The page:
Company Background u Petro-Canada was established in 1975 as a Crown Corporation v u Privatized in 1991; final government stake sold in September 2004 One of Canada’s largest integrated oil and gas companies Produces 464, 500 barrels of oil equivalent per day (2003) v Earnings from operations (2003): $1. 6 Billion v More than 4, 500 employees across Canada and internationally v u Publicly traded on TSX (PCA) and NYSE (PCZ) Stock price of $63. 60 (Friday close) v 262, 100, 000 shares outstanding v Net capitalization exceeding $16 Billion v u Headquartered in Calgary, Alberta Canadian Oil and Gas *All dollar figures in CDN dollars 50

Management Team u Ron A. Brenneman, President & CEO. v u Harry Roberts, Senior

Management Team u Ron A. Brenneman, President & CEO. v u Harry Roberts, Senior VP & CFO. v u Over 25 years experience with Petro-Canada. Gordon Carrick, VP for East Coast Oil. v u 15 years experience with Petro-Canada and 15 years experience working in the financial industry. Kathleen E. Sendall, Senior VP for North American Gas. v u CEO since 2000. Over 30 years of experience in the oil industry. Past CEO of Esso Benelux and past president of Imperial Oil. Over 25 years experience in the oil industry; 23 with Petro-Canada. Brant Sangster, Senior VP for Oil Sands. v Over 35 years experience in the oil industry; over 20 with Petro-Canada. Canadian Oil and Gas 51

Management Team (continued) u Peter S. Kallos, Executive VP for International. v u Over

Management Team (continued) u Peter S. Kallos, Executive VP for International. v u Over 20 years experience in the oil industry. Joined Petro-Canada in 2003. Boris Jackman, Executive VP for Downstream. v Over 10 years experience with Petro-Canada. u Common thread amongst senior management is their extensive experience with the company. u Philip Fisher’s Four Dimensions - The “People Factor” v “Attention must be paid to attracting competent managers at lower levels and to training them for larger responsibilities. Succession should largely be from the available talent pool. ” (p. 379) Canadian Oil and Gas 52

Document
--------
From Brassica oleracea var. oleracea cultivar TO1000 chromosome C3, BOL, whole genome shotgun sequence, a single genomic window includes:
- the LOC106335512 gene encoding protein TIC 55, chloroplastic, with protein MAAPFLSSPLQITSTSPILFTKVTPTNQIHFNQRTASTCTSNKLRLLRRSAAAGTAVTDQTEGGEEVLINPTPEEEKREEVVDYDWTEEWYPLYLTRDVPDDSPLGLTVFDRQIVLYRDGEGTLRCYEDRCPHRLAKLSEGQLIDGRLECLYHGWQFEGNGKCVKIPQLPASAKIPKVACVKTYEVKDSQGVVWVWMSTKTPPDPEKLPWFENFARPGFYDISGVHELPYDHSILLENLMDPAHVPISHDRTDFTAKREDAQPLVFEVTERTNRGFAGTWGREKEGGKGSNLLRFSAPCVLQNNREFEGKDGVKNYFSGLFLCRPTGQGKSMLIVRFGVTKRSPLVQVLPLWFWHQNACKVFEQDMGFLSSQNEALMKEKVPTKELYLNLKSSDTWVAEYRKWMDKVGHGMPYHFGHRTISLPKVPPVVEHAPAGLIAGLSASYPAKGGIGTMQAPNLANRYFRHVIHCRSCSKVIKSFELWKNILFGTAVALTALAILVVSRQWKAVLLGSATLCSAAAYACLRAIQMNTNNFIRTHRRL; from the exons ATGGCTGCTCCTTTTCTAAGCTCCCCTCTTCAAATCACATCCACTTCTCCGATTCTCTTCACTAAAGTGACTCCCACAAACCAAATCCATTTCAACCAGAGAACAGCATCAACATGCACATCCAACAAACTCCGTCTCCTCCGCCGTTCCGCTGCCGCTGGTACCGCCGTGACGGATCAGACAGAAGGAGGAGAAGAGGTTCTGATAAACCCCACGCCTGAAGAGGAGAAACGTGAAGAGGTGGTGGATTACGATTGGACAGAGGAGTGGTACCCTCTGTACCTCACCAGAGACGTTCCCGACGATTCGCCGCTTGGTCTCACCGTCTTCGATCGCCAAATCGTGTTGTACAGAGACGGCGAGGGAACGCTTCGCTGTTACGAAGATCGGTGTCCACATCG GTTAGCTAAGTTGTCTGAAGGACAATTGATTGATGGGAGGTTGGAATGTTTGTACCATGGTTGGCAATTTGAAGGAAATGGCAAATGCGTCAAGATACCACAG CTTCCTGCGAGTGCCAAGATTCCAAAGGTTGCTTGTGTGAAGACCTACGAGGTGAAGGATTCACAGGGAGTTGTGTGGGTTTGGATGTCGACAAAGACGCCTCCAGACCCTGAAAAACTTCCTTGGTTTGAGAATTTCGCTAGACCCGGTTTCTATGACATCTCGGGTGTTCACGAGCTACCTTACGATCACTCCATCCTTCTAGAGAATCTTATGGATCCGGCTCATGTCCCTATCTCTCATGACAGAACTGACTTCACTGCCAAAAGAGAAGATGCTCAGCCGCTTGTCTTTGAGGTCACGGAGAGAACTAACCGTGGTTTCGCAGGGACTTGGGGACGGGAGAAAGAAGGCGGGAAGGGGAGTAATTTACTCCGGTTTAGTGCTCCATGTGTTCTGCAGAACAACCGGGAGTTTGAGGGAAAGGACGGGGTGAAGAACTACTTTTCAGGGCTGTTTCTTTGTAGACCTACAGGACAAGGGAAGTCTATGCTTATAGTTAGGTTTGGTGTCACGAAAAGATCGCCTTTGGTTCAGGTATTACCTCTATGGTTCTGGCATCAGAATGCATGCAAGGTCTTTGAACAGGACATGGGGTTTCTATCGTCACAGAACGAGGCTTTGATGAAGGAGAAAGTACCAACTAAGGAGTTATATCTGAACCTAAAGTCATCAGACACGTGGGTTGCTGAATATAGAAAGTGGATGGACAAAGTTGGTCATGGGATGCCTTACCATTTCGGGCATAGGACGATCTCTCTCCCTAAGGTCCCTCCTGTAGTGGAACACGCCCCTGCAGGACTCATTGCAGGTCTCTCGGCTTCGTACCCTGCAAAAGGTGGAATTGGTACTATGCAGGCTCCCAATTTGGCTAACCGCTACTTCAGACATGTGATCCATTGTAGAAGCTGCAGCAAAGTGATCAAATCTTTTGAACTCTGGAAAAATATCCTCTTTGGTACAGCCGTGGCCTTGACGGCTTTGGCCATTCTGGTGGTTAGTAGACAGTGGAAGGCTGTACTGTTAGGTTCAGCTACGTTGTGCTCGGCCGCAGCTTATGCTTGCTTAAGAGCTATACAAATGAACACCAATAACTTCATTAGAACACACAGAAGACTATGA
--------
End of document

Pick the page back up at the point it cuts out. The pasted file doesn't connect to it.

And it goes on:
Executive Compensation u Base salary v u Competitive pay based on comparator group of

Executive Compensation u Base salary v u Competitive pay based on comparator group of companies. Annual performance incentives Based on degree of achievement of specific predetermined corporate, business unit, and individual objectives. v Executives may choose to receive all or part of incentive in stock. v u Stock options v Annual awards of stock options link compensation to creation of shareholder value. “During the fourth quarter of 2003, the Company elected to begin prospectively expensing, effective January 1, 2003, the value of stock options pursuant to transitional accounting provisions. As a result, the fair value of stock options granted during 2003 is being charged to earnings over the vesting period with a corresponding increase in contributed surplus. The effect of this change for the year ended December 31, 2003 was a decrease in net earnings of $9 million. ” Canadian Oil and Gas 53

Executive Compensation (continued) Canadian Oil and Gas 54

Executive Compensation (continued) Canadian Oil and Gas 54

Executive Compensation (continued) Canadian Oil and Gas 55

Executive Compensation (continued) Canadian Oil and Gas 55

Core Businesses Units u North American Gas Explores for, produces, and markets natural gas.

Core Businesses Units u North American Gas Explores for, produces, and markets natural gas. v Exploration operations in Western Canada (Alberta, Northeastern BC). v Produces 132, 300 BOE per day (28% of company total) v u East Coast Oil Explores for, produces, and markets oil from offshore Newfoundland (Terra Nova, Hibernia). v Produces 86, 100 BOE per day (19%) v u Oil Sands Heavily involved in Alberta’s oil sands. v 100% interest in the Mac. Kay River operation and 12% interest in Syncrude operation. v Produces 36, 100 BOE per day (8%) v Canadian Oil and Gas 56